Treebeard's Stumper Answer
Internet addresses like "DunnSchool.org" must follow certain rules. Letters, digits, and dashes are allowed in the domain name before the dot, but no spaces or other punctuation. Upper and lower case doesn't matter, so many sites like Dunn's use capital letters to separate words. So what about Justice.com (about law) and JustIce.com (nothing but ice). They must lead to the same Internet site since they are the same letters. The stumper is to find other interesting examples of character strings that can be broken up in different ways to say very different things. It's hard!
"Redivider" is a palindrome that reads the same forwards and backwards. This stumper is a different kind of word-play that redivides characters to say different things. "Justice" is an example of what Richard Lederer calls a charade word that can be divided into smaller parts that are themselves words. (In the game of charades, we act out the big words by dividing them into smaller words.) Joni Mitchell uses the charade word "justice" in a serious way in her song "Sex Kills" about the politics of STDs:
I pulled up behind a Cadillac
We were waiting for the light
And I took a look at his license plate
It said "Just Ice"
Is justice just ice?
Governed by greed and lust?
Just the strong doing what they can
And the weak suffering what they must?
And the gas leaks
And the oil spills
And sex sells everything
And sex kills, sex kills
Charade words are fun, and not too hard to find. I consider them interesting when the redivided words are related, opposite, funny, or naughty. At least they should make sense, and all letters must be used.
The real challenge is to find character strings that can be redivided across words. For example, artist oil and art is toil can both be carved from the character string "artistoil". Whole sentences might be possible, but thinking of web domain names is a good way to widen the field to meaningful phrases and fragments. You can check Internet names right here. Network Solutions and Domain-It! have more options and sell available names. I believe ICANN and InterNIC are ultimately in charge of domain names.
The real stumper is: why is this stumper so hard?
GunSkill.com and GunsKill.com sound like very different Web sites, but they use exactly the same letters! I also found this set:Homer unclear, out in every game. Homer uncle a routine, very game. Homer uncle a rout in every game. Home run clear out in every game.I think the real stumper is why it's so difficult to find phrases like these that can be redivided. Old Latin, Greek, and Hebrew were all originally written without spaces to separate words, so it's part of our language that there aren't many ambiguousruntogetherwords!
It's easy to find charade words like "beanstalk" = "beans talk," but it's surprisingly difficult to find strings of characters that can be redivided between the words into meaningful sentences or fragments. I think there's a deep reason for this, but first here's what I've found so far. This is also available as a text file that I will probably update more often than this Web page. I do see this as an on-going stumper!
Here are some redivider Web sites. The underscore_character is not allowed in real domain names, but it makes it easier to read. I haven't tried most of these to see if they are real links.
Armour_Ranch.com Arm_Our_Ranch.com (I pass Armour Ranch Road on my way to school) Art_I_Choke.com Artichoke.com Art_Is_Toil.com Artist_Oil.com Atone.com At_One.com Barflies.com Barf_Lies.com Be_There.com Bet_Here.com Bewilder.com Be_Wilder.com Car_Skill.com Cars_Kill.com Car_Smart.com Cars_Mart.com Gun_Skill.com Guns_Kill.com Gun_Smart.com Guns_Mart.com Justice.com Just_Ice.com Mans_Laughter.com Manslaughter.com News_Mart.com New_Smart.com Pets_Mart.com Pet_Smart.com (PETsMART is a real business and web site) Sun_Glow_Pro_Ducts.com Sung_Low_Products.com Sin_Glow.com Sing_Low.com Together.com To_Get_Her.com
Here are some redivided sentences and fragments that I made or found on the Web:
Homer unclear, out in every game.
Homer uncle a routine, very game.
Homer uncle a rout in every game.
Home run clear out in every game.
Nowhere am I able to get her.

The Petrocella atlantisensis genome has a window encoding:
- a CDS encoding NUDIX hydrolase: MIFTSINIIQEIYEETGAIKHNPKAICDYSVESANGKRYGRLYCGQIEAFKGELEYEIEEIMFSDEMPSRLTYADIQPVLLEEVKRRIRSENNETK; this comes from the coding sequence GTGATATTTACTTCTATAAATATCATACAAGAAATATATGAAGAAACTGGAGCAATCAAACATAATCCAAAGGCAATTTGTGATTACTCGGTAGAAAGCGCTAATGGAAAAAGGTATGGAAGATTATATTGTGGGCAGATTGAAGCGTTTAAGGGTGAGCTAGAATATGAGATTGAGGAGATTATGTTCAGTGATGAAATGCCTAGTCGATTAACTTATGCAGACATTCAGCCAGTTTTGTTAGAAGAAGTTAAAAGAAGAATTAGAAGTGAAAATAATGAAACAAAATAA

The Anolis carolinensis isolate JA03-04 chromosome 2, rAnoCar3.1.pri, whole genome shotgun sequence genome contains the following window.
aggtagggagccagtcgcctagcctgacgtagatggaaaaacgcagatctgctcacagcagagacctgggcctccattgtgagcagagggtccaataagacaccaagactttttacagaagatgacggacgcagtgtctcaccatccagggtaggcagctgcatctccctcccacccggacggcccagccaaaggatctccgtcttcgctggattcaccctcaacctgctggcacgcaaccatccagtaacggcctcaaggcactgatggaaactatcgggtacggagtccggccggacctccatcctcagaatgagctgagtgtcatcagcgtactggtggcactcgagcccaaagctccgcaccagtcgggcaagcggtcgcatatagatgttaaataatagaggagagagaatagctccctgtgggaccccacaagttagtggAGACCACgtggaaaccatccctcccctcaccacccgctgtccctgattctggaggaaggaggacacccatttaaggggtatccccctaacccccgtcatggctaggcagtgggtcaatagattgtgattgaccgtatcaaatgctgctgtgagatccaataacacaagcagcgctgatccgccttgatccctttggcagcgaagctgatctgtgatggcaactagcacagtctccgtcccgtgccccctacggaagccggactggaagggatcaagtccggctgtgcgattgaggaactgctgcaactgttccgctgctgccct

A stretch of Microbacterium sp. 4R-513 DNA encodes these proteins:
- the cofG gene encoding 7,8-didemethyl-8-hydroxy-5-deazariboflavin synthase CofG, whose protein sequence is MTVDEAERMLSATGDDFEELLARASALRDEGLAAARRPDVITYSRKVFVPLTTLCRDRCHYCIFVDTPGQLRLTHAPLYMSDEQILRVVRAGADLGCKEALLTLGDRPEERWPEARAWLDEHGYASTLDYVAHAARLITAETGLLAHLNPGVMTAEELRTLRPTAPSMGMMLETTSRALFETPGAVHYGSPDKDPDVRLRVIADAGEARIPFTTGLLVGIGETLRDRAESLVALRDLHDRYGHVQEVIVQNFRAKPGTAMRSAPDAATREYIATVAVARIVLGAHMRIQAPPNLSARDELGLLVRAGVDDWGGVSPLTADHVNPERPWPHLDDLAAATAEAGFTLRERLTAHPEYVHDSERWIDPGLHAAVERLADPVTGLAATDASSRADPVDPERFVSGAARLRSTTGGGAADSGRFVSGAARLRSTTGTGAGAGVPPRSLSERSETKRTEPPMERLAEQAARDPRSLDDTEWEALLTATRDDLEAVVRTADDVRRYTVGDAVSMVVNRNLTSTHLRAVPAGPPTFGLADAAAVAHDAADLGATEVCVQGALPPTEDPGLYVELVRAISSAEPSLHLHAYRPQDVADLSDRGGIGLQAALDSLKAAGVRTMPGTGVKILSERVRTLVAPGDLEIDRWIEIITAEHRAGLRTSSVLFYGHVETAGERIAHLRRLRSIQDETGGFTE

Now here, amiable together.
Nowhere is water.
Now here is water.
Martinis are also recreation.
Martin is a real sore creation.
Therapists are also recreation.
The rapist, a real sore creation.
In action, the real ways to get her.
Inaction, there always together.
Toreador, you read evil.
To read, or you're a devil.
A car, a van...
The noodle-soft rain swept,
Then oodles of trains wept.
Richard Lederer, Word Circus:
Ha! Thou tragedy ingrate, dwell on, superb old stag in gloom.
Hath outrage, dying, rated well? on super-bold staging loom!
Flamingo: pale, scenting a latent shark.
Flaming, opalescent in gala tents - hark!
Arlet Ottens, The rec.puzzles Archive:
Issues topping our mail: manslaughter.
Is Sue stopping our mailman's laughter?
The real ways I saw it.
There always is a wit.
You read evil tomes, Tim, at Ed's issue.
"You're a devil, Tom!" estimated sis Sue.
Bob Jacobson, Recreational Linguistics:
May, an artist, oils her oars.
"Mayan art is toil," she roars.
In can, artist oils her ants.
"Incan art is toil," she rants.
Here are some useful words and fragments for finding your own redivider sentences. The problem is that these words and phrases break on word boundries, so they really don't help finding the more interesting phrases that break between words. I'm sure this list could be much longer, but these are interesting.
across a cross adage ad age alienation a lie nation amiable am I able amiable together am I able to get her amok am ok anatomy an A to my are also on a real soon armour ranch arm our ranch artichoke art I choke art is toil artist oil ask a a ska atone at one atrophy a trophy attendance at ten dance averse a verse avoid a void barflies barf lies barrage bar rage beat be at beanstalk beans talk bewilder be wilder blot to offer blotto offer brokerage broke rage button butt on but ton capacity cap a city caravan car, a van car smart cars mart car skill cars kill conspiracy con's piracy daredevil dared evil detergent deter gent diplomatically diplomatic ally discovery disco very earshot ears hot generation gene ration goodyear goody ear gunshot gun's hot gun smart guns mart gun skill guns kill heat he at hebrew he brew heisman trophy he is man trophy history hi story identity ID entity initiate in it I ate irate I rate inaction in action is a wit I saw it islam I slam is lam island is land issues topping is sue stopping justice just ice mail manslaughter mailman's laughter manslaughter man's laughter martinis martin is meat me at mendacity mend a city mendicant mend? I can't molesting mole sting mustache must ache new zealand new zeal and notable not able no table novice no vice no where now here no where is water now here is water oils her oars oil she roars office off ice oftentimes of ten times onus on us overtax overt ax passage pass age penis pen is pets mart pet smart pleasure plea sure products pro ducts punished pun I shed reinforce rein force seashell sea's hell significant sign if I can't sin glow sing low soap opera so a pop era son glad song lad sunglasses sung lasses sun glow sung low theirs the IRS therapist the rapist the real ways there always together to get her toreador to read or you read evil you're a devil you're all one you real lone warship war's hip weeknights wee knights with intent within tent